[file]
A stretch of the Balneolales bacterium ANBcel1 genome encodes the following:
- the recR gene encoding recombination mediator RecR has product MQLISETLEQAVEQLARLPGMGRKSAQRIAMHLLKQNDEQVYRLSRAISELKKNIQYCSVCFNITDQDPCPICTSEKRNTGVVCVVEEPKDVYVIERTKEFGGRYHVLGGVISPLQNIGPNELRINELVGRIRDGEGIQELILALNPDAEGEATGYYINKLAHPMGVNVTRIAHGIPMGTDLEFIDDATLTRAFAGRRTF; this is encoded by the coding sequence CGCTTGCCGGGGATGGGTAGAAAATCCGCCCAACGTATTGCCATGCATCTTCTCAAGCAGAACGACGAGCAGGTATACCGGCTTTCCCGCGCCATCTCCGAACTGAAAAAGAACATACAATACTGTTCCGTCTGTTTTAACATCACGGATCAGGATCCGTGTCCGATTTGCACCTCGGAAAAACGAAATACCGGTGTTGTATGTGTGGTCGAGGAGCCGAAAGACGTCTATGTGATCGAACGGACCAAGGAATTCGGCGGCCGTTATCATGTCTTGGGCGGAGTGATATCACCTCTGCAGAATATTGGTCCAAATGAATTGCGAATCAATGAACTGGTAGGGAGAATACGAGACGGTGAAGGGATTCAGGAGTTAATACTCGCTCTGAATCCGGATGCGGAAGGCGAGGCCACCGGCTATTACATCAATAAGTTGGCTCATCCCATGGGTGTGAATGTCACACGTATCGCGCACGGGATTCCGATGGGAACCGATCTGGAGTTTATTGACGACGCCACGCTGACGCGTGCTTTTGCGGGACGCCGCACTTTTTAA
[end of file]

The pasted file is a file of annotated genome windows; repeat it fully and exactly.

A stretch of the Balneolales bacterium ANBcel1 genome encodes the following:
- the recR gene encoding recombination mediator RecR has product MQLISETLEQAVEQLARLPGMGRKSAQRIAMHLLKQNDEQVYRLSRAISELKKNIQYCSVCFNITDQDPCPICTSEKRNTGVVCVVEEPKDVYVIERTKEFGGRYHVLGGVISPLQNIGPNELRINELVGRIRDGEGIQELILALNPDAEGEATGYYINKLAHPMGVNVTRIAHGIPMGTDLEFIDDATLTRAFAGRRTF; this is encoded by the coding sequence CGCTTGCCGGGGATGGGTAGAAAATCCGCCCAACGTATTGCCATGCATCTTCTCAAGCAGAACGACGAGCAGGTATACCGGCTTTCCCGCGCCATCTCCGAACTGAAAAAGAACATACAATACTGTTCCGTCTGTTTTAACATCACGGATCAGGATCCGTGTCCGATTTGCACCTCGGAAAAACGAAATACCGGTGTTGTATGTGTGGTCGAGGAGCCGAAAGACGTCTATGTGATCGAACGGACCAAGGAATTCGGCGGCCGTTATCATGTCTTGGGCGGAGTGATATCACCTCTGCAGAATATTGGTCCAAATGAATTGCGAATCAATGAACTGGTAGGGAGAATACGAGACGGTGAAGGGATTCAGGAGTTAATACTCGCTCTGAATCCGGATGCGGAAGGCGAGGCCACCGGCTATTACATCAATAAGTTGGCTCATCCCATGGGTGTGAATGTCACACGTATCGCGCACGGGATTCCGATGGGAACCGATCTGGAGTTTATTGACGACGCCACGCTGACGCGTGCTTTTGCGGGACGCCGCACTTTTTAA